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Why Bladerunner Boats gave up on welding fumes...

Why Bladerunner Boats gave up on welding fumes...

Posted on Tuesday, 9 July 2019 by Clayton Thomas
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Bladerunner Boats Ltd, Auckland - case study

'If you can make the environment better for the welder, a) they’re happier, and b) it’s easier, and there’s also the occupational health concept as well, which is a big thing these days.'

We talk to Greg Shine from Bladerunner Boats about why he's bought the TECMEN TM820 Auto-Darkening Helmet with FreFlow Respirators for his workshop.


Tell us a bit about Bladerunner Boats...

I'm Greg from Bladerunner Boats, we design and build aluminium power boats, and other style boats. We’ve been doing these Bladerunner catamaran boats for about 30 years, and we’ve been welding them for 30 years as well.

There are aluminium powered catamarans. They are high performance foil supported aluminium catamarans. Unlike a mono-hull boat which has a bottom, chime, and a side skin, which forms x 2 = 6 surfaces, these [catamarans] have 18 surfaces just to go from side to side. So there’s a lot more welding in them, and there’s a lot more work in them.

Typically on a 9 metre boat, like the one behind me here, there’d be about 3 kilometres of welding, which is a lot. So if you’re welding all the time, doing all that welding, you need some ventilation and protection while you’re doing it really. We do what we can with fans and ventilation, but there’s nothing like having cool, clean air right where you’re breathing. It makes it a lot better.

Why did you decide to try the TECMEN TM820 + FreFlow Respirator?

Towards the end of Summer, we had a very long hot Summer this year, and the boys were welding inside the boat and it [the heat] just got pretty unbearable having to do all the welding inside the boat.

About 15 years ago we had had ventilated helmets and they were good for serious long run welding, so I talked to Clayton, from Euromarc and we got a couple of them, and it just transformed how the welding was being done from the point of view of comfort. Because on a hot day when you’ve got your welding helmet, overalls, gloves and everything on, you can’t get rid of the heat when you’re welding. With the fan blowing cool air over your face you can keep cool, so it’s really made it quite different. Like being in an air-conditioned office rather than in a factory that’s at 35 degrees.

What do you like about the TM820 + Respirator?

The boys say the vision’s good in the helmet, they like the fact the battery lasts all day when they’re using it.

There are literally metres of welding in a boat, and you might be doing welding for days or weeks at a time, just welding up a hull, and if you can make the environment better for the welder: a) they’re happier; and b) it’s easier, and there’s also the occupational health concept as well, which is a big thing these days.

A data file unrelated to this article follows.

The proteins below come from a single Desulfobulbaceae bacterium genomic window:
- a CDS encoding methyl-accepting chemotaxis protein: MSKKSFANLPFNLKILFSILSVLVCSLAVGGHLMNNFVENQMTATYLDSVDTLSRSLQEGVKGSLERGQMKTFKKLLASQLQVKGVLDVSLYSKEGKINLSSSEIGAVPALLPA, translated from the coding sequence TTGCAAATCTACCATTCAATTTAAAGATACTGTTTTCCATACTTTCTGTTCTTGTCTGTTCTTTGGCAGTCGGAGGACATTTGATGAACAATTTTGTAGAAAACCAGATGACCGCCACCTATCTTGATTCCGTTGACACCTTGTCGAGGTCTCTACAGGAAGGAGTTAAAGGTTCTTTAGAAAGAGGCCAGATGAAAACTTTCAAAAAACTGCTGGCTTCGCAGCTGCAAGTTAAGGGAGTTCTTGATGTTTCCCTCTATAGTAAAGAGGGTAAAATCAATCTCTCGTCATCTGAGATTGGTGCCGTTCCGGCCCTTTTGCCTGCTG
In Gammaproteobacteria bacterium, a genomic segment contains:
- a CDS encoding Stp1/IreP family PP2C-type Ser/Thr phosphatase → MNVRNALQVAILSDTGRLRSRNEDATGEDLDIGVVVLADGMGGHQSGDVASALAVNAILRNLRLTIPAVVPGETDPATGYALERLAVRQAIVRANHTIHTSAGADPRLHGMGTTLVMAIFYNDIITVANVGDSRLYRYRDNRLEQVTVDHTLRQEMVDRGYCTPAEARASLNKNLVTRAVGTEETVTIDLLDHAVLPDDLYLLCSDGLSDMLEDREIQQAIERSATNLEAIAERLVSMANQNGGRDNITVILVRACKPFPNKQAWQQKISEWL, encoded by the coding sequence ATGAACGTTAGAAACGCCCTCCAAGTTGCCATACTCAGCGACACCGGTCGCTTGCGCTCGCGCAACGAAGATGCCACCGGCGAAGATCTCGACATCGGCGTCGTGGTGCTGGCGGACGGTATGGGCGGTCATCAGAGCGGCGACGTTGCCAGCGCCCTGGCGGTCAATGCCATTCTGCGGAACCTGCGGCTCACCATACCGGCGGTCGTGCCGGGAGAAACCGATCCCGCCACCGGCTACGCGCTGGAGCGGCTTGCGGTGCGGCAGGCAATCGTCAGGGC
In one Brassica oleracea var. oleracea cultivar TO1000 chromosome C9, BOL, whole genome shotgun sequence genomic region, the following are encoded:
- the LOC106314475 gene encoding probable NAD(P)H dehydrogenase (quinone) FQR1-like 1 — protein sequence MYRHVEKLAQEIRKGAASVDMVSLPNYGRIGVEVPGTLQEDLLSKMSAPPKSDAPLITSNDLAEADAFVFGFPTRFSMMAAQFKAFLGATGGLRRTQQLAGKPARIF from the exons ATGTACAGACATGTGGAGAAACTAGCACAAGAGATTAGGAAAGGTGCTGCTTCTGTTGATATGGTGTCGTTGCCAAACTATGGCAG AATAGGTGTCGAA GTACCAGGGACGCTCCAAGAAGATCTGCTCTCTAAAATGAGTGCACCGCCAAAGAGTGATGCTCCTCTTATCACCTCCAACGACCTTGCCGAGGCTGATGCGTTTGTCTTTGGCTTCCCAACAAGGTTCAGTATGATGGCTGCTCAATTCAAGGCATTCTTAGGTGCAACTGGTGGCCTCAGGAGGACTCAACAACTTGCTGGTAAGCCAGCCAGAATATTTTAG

I’ve been a welder for 30+ years and I know what it’s like to weld in confined spaces...it’s not nice. That’s why we got the original air fed helmet - to be able to weld inside the hull of a boat or inside a tank, or when you’re doing a lot of welding, because there are quite a considerable amount of fumes coming off a weld when you’re welding. So it’s nice to have clean air. It’s a health thing. I’ve been welding half my life – I gave up smoking many years ago, so I might as well give up breathing welding fumes as well!

Why do you prefer a powered respirator?

If you put a filtered mask on, it’s very hot on your face and you can’t just breath, you build up heat very quickly like that when welding. You start perspiring, especially on a hot day. So the main thing is New Zealand over Summer, especially in Auckland, it’s 25+ degrees during the day, and the temperature in the factory can get over 30 quite comfortably. This is much nicer because you’ve got cool, clean air running over your face. You don’t get so exhausted when you’re welding.

Do you find the welding work is better with the new helmets?

I guess if you’re comfortable, you’re more relaxed, and the essence of welding is being relaxed. You’ve got to just continue doing the welding in a relaxed and ongoing manner the same way all the time. If you’re frustrated, you’re under pressure, you’re feeling hot, you’re really over temperature. It’s not a nice feeling, and from experience, you want to get out of there, you want to get it over with, so you won’t be relaxed. So that makes a difference too. So the welding is very likely going to be better.

When you’re cool, and you’ve got good vision, and you’re breathing comfortably. When you’re welding the trick is to get yourself in a comfortable position, which in a boat it’s difficult to do, but the main thing is to be comfortable while you’re welding, because there’s a lot of it to do, and some of the guys might spend 6 or 8 hours just on a welding machine all day, and the next day, and the next day, and the next day. So it’s a big thing.


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